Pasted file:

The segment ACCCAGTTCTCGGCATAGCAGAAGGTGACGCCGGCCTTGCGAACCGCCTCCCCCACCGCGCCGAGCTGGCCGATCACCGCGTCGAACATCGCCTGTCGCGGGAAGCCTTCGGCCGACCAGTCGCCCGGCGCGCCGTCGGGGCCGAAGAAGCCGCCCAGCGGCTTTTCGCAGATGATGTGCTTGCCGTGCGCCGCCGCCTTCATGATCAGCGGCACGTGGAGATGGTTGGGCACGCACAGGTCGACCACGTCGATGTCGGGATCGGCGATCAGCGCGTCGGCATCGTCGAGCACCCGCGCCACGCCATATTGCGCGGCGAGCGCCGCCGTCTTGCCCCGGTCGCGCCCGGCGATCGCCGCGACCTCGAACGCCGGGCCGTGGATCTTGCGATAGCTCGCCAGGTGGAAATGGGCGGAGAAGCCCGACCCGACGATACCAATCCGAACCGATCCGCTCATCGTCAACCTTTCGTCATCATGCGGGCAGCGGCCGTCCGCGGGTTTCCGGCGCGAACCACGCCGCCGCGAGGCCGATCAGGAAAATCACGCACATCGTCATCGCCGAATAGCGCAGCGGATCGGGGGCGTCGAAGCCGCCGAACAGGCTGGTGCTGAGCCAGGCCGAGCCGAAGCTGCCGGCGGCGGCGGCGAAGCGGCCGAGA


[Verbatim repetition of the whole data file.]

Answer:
The segment ACCCAGTTCTCGGCATAGCAGAAGGTGACGCCGGCCTTGCGAACCGCCTCCCCCACCGCGCCGAGCTGGCCGATCACCGCGTCGAACATCGCCTGTCGCGGGAAGCCTTCGGCCGACCAGTCGCCCGGCGCGCCGTCGGGGCCGAAGAAGCCGCCCAGCGGCTTTTCGCAGATGATGTGCTTGCCGTGCGCCGCCGCCTTCATGATCAGCGGCACGTGGAGATGGTTGGGCACGCACAGGTCGACCACGTCGATGTCGGGATCGGCGATCAGCGCGTCGGCATCGTCGAGCACCCGCGCCACGCCATATTGCGCGGCGAGCGCCGCCGTCTTGCCCCGGTCGCGCCCGGCGATCGCCGCGACCTCGAACGCCGGGCCGTGGATCTTGCGATAGCTCGCCAGGTGGAAATGGGCGGAGAAGCCCGACCCGACGATACCAATCCGAACCGATCCGCTCATCGTCAACCTTTCGTCATCATGCGGGCAGCGGCCGTCCGCGGGTTTCCGGCGCGAACCACGCCGCCGCGAGGCCGATCAGGAAAATCACGCACATCGTCATCGCCGAATAGCGCAGCGGATCGGGGGCGTCGAAGCCGCCGAACAGGCTGGTGCTGAGCCAGGCCGAGCCGAAGCTGCCGGCGGCGGCGGCGAAGCGGCCGAGA